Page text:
"...it is very hard to keep track of what needs to be built" - Build tools does not help with that all. You need to know what you want to build. (Quoted from Ritesh Gun's answer)
"I heard they're used almost in all kind of real-world development" - For some reason, software developers like to work in large companies. They seem to have more unclear work directives for every individual working there.
"How come I never needed them in past four years". Probably because you are a skilled programmer.
Pseudo, meta. I think build tools do not provide any really real benefit at all. It is just there to add a sense of security arising from bad company practices, lack of direction - bad software architectural leadership leading to bad actual knowledge of the project. You should never have to use build tools(for testing) in your project. To do random testing with a lack of knowledge of the software project does not give any sort of help at all.
You should never ever add something to a project without knowing it's purpose, and how it will work with the other components. Components can be functional separate, but not work together. (This is the responsibility of the software architect I assume).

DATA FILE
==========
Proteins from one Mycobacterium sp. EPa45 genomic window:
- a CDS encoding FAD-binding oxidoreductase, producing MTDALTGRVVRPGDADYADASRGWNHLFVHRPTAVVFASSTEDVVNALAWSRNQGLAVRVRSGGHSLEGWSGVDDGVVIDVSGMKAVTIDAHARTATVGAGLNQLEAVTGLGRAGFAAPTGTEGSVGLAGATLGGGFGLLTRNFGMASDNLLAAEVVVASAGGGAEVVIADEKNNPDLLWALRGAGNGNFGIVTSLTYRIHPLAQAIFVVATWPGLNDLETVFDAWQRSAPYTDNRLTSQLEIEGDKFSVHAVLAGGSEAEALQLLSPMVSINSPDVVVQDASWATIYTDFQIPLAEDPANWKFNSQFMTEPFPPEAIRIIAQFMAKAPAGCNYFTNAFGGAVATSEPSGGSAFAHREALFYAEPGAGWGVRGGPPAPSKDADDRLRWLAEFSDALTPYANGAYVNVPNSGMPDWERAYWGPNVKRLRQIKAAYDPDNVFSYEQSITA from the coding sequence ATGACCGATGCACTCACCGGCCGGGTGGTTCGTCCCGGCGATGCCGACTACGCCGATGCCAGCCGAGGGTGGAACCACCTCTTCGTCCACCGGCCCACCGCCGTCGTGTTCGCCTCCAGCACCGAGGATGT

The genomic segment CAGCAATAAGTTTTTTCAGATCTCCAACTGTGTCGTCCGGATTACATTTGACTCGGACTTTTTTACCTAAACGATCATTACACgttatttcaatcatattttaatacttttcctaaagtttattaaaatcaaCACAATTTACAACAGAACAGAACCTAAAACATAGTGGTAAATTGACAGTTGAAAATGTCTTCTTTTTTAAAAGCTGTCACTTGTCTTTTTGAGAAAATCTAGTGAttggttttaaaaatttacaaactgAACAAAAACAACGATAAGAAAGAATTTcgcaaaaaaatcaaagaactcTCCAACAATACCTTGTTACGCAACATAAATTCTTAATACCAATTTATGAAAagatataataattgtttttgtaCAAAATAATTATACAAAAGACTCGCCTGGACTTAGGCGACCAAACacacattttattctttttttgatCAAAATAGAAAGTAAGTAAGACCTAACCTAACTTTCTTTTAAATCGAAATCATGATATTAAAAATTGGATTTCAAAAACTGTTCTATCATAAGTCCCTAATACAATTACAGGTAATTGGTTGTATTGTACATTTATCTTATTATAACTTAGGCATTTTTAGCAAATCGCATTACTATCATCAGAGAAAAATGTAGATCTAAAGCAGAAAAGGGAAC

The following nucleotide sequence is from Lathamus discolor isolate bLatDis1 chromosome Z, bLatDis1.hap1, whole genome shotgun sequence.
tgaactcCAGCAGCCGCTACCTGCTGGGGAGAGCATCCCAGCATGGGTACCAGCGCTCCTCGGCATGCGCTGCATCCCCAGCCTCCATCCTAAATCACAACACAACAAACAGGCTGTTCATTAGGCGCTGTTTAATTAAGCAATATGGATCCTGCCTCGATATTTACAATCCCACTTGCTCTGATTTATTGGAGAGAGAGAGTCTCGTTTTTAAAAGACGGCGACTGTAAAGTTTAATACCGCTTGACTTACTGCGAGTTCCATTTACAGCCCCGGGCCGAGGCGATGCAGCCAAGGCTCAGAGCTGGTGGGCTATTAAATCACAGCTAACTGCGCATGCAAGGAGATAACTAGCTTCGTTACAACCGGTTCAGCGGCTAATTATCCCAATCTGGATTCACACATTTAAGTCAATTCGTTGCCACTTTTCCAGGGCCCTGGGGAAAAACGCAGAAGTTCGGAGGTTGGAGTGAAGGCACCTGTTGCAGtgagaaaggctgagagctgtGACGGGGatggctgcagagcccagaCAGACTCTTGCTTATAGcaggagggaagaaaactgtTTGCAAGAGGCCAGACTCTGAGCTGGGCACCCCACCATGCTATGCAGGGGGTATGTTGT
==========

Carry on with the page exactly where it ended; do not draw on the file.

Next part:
What if 4-5 components are added into the project. You add a 6th component. Together with the first added component, it might screw up everything. No automatic would help to detect that.
There is no shortcut other than to think think think.
Then there is the auto download from repositories. Why would you ever want to do that? You need to know what you download, what you add to the project. How do you detect changes in versions of the repositories? You need to know. You can't "auto" anything.
What if we were to test bicycles and baby transports blindfolded with a stick and just randomly hit around with it. That seems to be the idea of build tool testing.
I'm sorry there are no shortcut